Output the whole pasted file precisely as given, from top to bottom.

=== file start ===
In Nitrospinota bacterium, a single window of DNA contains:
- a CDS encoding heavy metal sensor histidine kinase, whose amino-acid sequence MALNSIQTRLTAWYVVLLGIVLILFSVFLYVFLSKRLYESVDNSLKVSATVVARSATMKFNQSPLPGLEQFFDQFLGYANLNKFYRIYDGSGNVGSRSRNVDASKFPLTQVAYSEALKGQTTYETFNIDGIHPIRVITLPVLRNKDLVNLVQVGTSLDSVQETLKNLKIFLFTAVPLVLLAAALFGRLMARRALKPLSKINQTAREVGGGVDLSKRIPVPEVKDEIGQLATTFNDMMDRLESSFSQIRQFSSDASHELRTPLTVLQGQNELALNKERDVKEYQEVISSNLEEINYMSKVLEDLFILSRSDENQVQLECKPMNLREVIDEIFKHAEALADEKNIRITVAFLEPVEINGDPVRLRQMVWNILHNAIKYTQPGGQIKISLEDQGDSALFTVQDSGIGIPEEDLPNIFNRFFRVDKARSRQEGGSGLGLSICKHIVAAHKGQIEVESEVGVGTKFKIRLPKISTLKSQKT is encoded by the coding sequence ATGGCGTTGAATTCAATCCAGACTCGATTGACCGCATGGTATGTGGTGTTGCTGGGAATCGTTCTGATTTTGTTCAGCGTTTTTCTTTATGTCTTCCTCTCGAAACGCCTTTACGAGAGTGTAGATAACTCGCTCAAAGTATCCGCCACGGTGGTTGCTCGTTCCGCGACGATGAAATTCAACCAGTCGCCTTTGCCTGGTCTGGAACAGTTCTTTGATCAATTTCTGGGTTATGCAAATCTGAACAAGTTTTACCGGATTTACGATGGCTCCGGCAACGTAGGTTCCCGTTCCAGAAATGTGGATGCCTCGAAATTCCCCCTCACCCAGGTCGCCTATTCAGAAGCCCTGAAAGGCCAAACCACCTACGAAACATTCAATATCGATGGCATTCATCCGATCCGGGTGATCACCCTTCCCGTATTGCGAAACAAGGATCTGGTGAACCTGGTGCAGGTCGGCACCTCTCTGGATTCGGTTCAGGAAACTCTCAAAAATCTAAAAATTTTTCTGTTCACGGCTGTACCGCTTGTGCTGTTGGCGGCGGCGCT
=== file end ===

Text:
In Nitrospinota bacterium, a single window of DNA contains:
- a CDS encoding heavy metal sensor histidine kinase, whose amino-acid sequence MALNSIQTRLTAWYVVLLGIVLILFSVFLYVFLSKRLYESVDNSLKVSATVVARSATMKFNQSPLPGLEQFFDQFLGYANLNKFYRIYDGSGNVGSRSRNVDASKFPLTQVAYSEALKGQTTYETFNIDGIHPIRVITLPVLRNKDLVNLVQVGTSLDSVQETLKNLKIFLFTAVPLVLLAAALFGRLMARRALKPLSKINQTAREVGGGVDLSKRIPVPEVKDEIGQLATTFNDMMDRLESSFSQIRQFSSDASHELRTPLTVLQGQNELALNKERDVKEYQEVISSNLEEINYMSKVLEDLFILSRSDENQVQLECKPMNLREVIDEIFKHAEALADEKNIRITVAFLEPVEINGDPVRLRQMVWNILHNAIKYTQPGGQIKISLEDQGDSALFTVQDSGIGIPEEDLPNIFNRFFRVDKARSRQEGGSGLGLSICKHIVAAHKGQIEVESEVGVGTKFKIRLPKISTLKSQKT is encoded by the coding sequence ATGGCGTTGAATTCAATCCAGACTCGATTGACCGCATGGTATGTGGTGTTGCTGGGAATCGTTCTGATTTTGTTCAGCGTTTTTCTTTATGTCTTCCTCTCGAAACGCCTTTACGAGAGTGTAGATAACTCGCTCAAAGTATCCGCCACGGTGGTTGCTCGTTCCGCGACGATGAAATTCAACCAGTCGCCTTTGCCTGGTCTGGAACAGTTCTTTGATCAATTTCTGGGTTATGCAAATCTGAACAAGTTTTACCGGATTTACGATGGCTCCGGCAACGTAGGTTCCCGTTCCAGAAATGTGGATGCCTCGAAATTCCCCCTCACCCAGGTCGCCTATTCAGAAGCCCTGAAAGGCCAAACCACCTACGAAACATTCAATATCGATGGCATTCATCCGATCCGGGTGATCACCCTTCCCGTATTGCGAAACAAGGATCTGGTGAACCTGGTGCAGGTCGGCACCTCTCTGGATTCGGTTCAGGAAACTCTCAAAAATCTAAAAATTTTTCTGTTCACGGCTGTACCGCTTGTGCTGTTGGCGGCGGCGCT